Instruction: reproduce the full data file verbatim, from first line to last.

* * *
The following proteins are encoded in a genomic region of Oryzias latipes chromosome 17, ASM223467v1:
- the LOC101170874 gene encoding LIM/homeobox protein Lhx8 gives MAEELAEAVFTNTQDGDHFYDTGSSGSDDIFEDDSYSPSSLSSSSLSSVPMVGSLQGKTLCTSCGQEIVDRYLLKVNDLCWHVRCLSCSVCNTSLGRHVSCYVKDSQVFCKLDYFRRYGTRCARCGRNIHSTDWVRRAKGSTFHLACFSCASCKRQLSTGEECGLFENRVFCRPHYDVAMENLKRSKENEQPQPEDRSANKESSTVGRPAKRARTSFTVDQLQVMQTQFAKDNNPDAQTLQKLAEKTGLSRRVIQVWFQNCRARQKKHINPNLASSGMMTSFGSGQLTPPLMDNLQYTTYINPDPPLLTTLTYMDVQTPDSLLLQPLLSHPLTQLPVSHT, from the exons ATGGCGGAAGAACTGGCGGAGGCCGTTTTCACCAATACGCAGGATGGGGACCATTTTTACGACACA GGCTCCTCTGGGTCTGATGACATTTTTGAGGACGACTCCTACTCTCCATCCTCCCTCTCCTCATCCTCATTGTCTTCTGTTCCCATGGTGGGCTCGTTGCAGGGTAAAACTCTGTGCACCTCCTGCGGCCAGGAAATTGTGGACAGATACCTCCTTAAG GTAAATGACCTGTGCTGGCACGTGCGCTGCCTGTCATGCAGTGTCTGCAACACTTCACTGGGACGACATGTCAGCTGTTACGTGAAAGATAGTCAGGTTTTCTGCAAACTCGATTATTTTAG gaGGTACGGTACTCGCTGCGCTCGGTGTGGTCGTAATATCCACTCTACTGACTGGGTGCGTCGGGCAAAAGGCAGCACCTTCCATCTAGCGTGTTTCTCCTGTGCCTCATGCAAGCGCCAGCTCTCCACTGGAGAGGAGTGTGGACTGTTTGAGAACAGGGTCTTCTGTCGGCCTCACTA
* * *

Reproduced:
The following proteins are encoded in a genomic region of Oryzias latipes chromosome 17, ASM223467v1:
- the LOC101170874 gene encoding LIM/homeobox protein Lhx8 gives MAEELAEAVFTNTQDGDHFYDTGSSGSDDIFEDDSYSPSSLSSSSLSSVPMVGSLQGKTLCTSCGQEIVDRYLLKVNDLCWHVRCLSCSVCNTSLGRHVSCYVKDSQVFCKLDYFRRYGTRCARCGRNIHSTDWVRRAKGSTFHLACFSCASCKRQLSTGEECGLFENRVFCRPHYDVAMENLKRSKENEQPQPEDRSANKESSTVGRPAKRARTSFTVDQLQVMQTQFAKDNNPDAQTLQKLAEKTGLSRRVIQVWFQNCRARQKKHINPNLASSGMMTSFGSGQLTPPLMDNLQYTTYINPDPPLLTTLTYMDVQTPDSLLLQPLLSHPLTQLPVSHT, from the exons ATGGCGGAAGAACTGGCGGAGGCCGTTTTCACCAATACGCAGGATGGGGACCATTTTTACGACACA GGCTCCTCTGGGTCTGATGACATTTTTGAGGACGACTCCTACTCTCCATCCTCCCTCTCCTCATCCTCATTGTCTTCTGTTCCCATGGTGGGCTCGTTGCAGGGTAAAACTCTGTGCACCTCCTGCGGCCAGGAAATTGTGGACAGATACCTCCTTAAG GTAAATGACCTGTGCTGGCACGTGCGCTGCCTGTCATGCAGTGTCTGCAACACTTCACTGGGACGACATGTCAGCTGTTACGTGAAAGATAGTCAGGTTTTCTGCAAACTCGATTATTTTAG gaGGTACGGTACTCGCTGCGCTCGGTGTGGTCGTAATATCCACTCTACTGACTGGGTGCGTCGGGCAAAAGGCAGCACCTTCCATCTAGCGTGTTTCTCCTGTGCCTCATGCAAGCGCCAGCTCTCCACTGGAGAGGAGTGTGGACTGTTTGAGAACAGGGTCTTCTGTCGGCCTCACTA